The government recognises in the consultation document that other countries may introduce a similar tax and that this could lead to double taxation. In those circumstances, the document says that the government would intend to negotiate an appropriate division of taxing rights with other countries which are also implementing a DST.

A business will only become taxable to DST if it generates more than £500 million in global annual revenues from in-scope business activities and generates more than £25m in annual revenues from in-scope business activities linked to the participation of UK users. Businesses will not have to pay tax on their first £25m of UK taxable revenues.

"Businesses which may have a relatively small proportion of revenue being generated from in-scope activities could have to devout substantial financial resources to confirm whether they have to apply the tax at all, or fall below the £25m UK revenue threshold," said Walker. "Although £25m may sounds like a high threshold, it may not be difficult to breach given that the DST will also apply to third party revenues that are generated from in scope business activities, such as revenue generated from a social media platform from online advertising, commission and subscription fees, and it will be irrelevant whether these revenues are generated in the UK or not."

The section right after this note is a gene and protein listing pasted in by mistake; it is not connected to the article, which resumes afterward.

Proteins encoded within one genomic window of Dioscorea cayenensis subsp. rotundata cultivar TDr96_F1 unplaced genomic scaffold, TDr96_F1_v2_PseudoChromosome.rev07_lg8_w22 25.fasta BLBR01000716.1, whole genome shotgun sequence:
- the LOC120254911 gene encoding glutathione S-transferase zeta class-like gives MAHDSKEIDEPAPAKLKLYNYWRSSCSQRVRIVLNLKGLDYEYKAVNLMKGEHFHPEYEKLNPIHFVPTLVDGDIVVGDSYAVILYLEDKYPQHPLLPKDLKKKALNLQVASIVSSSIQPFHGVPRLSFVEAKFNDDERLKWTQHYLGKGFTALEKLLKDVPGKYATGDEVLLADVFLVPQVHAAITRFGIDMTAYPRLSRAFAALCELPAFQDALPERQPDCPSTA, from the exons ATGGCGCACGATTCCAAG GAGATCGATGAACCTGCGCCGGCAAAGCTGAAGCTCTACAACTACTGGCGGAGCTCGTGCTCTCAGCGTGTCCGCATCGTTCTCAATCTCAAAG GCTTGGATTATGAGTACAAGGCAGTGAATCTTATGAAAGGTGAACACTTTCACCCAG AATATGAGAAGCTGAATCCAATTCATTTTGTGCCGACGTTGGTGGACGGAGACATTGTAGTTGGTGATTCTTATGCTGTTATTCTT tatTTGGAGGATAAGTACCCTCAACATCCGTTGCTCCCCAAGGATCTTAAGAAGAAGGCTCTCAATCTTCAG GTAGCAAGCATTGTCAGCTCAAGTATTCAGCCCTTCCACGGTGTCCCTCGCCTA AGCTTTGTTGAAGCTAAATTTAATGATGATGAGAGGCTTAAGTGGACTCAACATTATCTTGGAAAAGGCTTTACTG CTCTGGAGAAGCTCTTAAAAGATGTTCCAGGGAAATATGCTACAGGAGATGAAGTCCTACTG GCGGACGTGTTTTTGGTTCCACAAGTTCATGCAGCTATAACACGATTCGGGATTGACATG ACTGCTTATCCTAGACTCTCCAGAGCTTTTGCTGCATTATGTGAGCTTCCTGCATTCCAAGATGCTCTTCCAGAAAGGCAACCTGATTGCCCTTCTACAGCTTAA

The tax will include a 'safe harbour’ which will allow businesses to elect to make an alternative calculation of their DST liability which is designed to help those with very low profit margins.

The tax will be deductible against UK corporation tax, but it will not be creditable for double tax relief purposes.

The government confirmed in the document that it will continue to monitor progress in international discussions and will disapply DST "if an appropriate global solution is successfully agreed and implemented".

"For an apparently 'temporary tax' the government seems to be happy to impose a heavy compliance burden on businesses that are already struggling in the post GDPR era," Walker said.

The consultation closes on 28 February 2019.